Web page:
After the Gulf spill

JACKSON – In recent years, Gulf Coast legislators have unsuccessfully offered proposals to push back the date for the start of school in Mississippi.
A later start, they argued, would help tourism on the Gulf Coast.
But this has been the summer of the BP oil spill, and whether such a schedule change would help tourism on the Coast this year is debatable.
But it is one more cruel twist of fate for the hard-hit Mississippi Gulf Coast, where the situation appears finally to be improving at about the same time school is starting.
“Everything is back open,” said Tom Becker, captain of the charter boat The Skipper and president of the Mississippi Charter Boats Association. “The waters are open. But school has started.”
And that means business is slow.
Becker said he has a charter excursion scheduled for later this month, but as he talked during the middle of last week nothing else was scheduled. Other charter boat captains are in similar situations.
And even if the waters are open, the question lingers: Are people willing to fish and eat catches after months of hearing about the spill and then about the possible harm from the chemical dispersants used to fight the oil?
“I can personally attest that the seafood is good,” Becker said. “I have eaten some since the waters have been reopened.”
Becker and others pointed out the Gulf seafood is probably the most tested of any seafood in history as government officials take extreme measures to ensure its safety.
Despite such reassurances, no one has a real handle on what looms as a result of the disaster.
“The main thing is uncertainty,” said House Conservation Chairman John Mayo, D-Clarksdale. “I have been down to the Coast four times, officially taking other members of the House to see the conditions on the Coast.
“It gives the members from north Mississippi an opportunity to see what the Coast is going through. This was supposed to be the year for the recovery from Katrina. As it turned out, just the opposite happened.”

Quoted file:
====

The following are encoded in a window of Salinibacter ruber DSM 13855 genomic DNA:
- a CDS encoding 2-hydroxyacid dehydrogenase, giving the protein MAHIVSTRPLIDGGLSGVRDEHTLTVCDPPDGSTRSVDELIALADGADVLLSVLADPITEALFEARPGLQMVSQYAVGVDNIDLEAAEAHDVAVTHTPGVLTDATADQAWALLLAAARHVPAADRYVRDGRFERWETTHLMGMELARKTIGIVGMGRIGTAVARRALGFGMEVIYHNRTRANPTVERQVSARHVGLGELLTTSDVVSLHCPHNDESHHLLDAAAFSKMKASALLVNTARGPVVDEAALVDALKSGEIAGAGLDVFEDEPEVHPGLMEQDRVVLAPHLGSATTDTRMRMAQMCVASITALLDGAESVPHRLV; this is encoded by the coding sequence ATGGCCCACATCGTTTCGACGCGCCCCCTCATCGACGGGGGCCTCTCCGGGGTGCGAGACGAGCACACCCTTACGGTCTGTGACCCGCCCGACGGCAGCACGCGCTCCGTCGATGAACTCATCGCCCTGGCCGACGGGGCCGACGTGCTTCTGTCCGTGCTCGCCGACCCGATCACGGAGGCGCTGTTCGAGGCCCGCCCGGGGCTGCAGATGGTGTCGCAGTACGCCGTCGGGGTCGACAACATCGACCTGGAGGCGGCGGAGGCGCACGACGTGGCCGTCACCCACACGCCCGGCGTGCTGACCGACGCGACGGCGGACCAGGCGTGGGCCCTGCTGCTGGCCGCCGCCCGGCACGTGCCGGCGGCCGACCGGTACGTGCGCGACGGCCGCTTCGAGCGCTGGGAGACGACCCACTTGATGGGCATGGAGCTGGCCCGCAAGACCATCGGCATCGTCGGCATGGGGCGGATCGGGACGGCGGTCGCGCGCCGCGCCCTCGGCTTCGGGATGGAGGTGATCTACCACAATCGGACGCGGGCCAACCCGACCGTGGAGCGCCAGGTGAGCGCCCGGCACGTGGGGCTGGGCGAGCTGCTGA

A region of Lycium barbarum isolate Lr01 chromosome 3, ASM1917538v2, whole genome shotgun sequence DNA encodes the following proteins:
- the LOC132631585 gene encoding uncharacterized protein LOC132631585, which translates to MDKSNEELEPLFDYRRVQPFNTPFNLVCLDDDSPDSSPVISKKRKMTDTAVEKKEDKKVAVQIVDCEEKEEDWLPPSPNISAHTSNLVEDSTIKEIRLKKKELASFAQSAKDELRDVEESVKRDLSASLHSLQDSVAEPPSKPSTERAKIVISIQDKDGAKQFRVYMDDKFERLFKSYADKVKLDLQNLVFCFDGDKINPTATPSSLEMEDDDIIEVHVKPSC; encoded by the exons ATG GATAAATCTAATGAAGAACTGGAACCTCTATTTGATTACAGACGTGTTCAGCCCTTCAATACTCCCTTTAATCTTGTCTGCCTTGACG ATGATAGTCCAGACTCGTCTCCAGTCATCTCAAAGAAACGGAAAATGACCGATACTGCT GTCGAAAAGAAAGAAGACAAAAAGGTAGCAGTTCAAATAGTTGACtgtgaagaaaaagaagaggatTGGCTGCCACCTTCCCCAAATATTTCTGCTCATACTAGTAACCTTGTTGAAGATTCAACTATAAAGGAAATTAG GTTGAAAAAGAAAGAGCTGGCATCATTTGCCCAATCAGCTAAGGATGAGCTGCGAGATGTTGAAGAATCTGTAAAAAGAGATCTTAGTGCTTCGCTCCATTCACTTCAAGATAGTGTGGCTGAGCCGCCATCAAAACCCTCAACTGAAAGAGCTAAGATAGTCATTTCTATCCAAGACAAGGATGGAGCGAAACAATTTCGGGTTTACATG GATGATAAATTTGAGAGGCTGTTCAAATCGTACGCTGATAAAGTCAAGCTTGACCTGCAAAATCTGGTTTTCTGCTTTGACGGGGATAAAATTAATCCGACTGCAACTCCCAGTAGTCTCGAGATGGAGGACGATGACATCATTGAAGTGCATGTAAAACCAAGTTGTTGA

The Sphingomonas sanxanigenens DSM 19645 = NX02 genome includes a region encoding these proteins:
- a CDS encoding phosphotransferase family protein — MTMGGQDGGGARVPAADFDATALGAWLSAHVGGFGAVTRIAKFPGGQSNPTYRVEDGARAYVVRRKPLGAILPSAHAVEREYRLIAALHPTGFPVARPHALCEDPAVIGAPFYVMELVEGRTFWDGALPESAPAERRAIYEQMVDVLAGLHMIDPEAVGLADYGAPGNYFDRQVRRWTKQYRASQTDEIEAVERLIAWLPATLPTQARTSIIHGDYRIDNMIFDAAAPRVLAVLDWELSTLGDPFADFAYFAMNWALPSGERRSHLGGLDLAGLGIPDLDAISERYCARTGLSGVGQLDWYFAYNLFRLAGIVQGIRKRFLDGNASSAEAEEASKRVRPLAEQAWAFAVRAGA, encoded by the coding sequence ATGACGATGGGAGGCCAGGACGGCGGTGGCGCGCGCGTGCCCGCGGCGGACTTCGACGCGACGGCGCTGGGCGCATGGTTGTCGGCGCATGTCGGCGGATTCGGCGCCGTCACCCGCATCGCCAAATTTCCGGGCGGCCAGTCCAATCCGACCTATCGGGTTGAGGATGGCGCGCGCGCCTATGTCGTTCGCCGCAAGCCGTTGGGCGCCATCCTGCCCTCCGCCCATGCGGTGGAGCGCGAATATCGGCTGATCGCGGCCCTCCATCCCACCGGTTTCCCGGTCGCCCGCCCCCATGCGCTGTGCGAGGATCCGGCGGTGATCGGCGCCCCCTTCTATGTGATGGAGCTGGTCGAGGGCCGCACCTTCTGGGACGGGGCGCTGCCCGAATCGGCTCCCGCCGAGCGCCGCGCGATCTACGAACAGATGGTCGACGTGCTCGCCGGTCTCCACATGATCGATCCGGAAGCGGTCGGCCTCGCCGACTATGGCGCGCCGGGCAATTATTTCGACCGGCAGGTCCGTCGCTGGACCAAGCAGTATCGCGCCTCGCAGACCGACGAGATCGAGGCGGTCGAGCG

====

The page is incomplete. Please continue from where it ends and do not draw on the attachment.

Katrina struck in August 2005, followed by years of recovery and then a national recession, which Becker said resulted in 2009 being the worst in recent memory for charter boats.
But that was before the oil leak of 2010, caused by the explosion of BP’s Deepwater Horizon drilling platform off the Louisiana coast in April and resulting in another dreary summer tourism season.
During his visits to the Coast, Mayo has talked to restaurant owners who have been hit hard during what was supposed to be their busy summer season. They wonder if they can make it through the winter.
He has met with seafood processors who have lost their business because of the closure of the waters to fishing and with fishing tournament operators who had to cancel events or transfer them to other locales.
He has talked with charter boat operators like Becker who fear they might lose their once-loyal clients who most likely visited other locations this summer.
And that’s the concern expressed by Richard Forester, executive director of the Gulf Coast Visitors and Convention Bureau. Will regular visitors to the Coast return if they went somewhere else this summer?
“The hope is they will come back,” he said. “We are doing some work to make sure they do.”
Just to look at the numbers, Forester said, tourism was not off as much as people might think. Casino gambling revenue was up some from last year’s recession numbers, and hotel and motel occupancy rates were at 85 percent.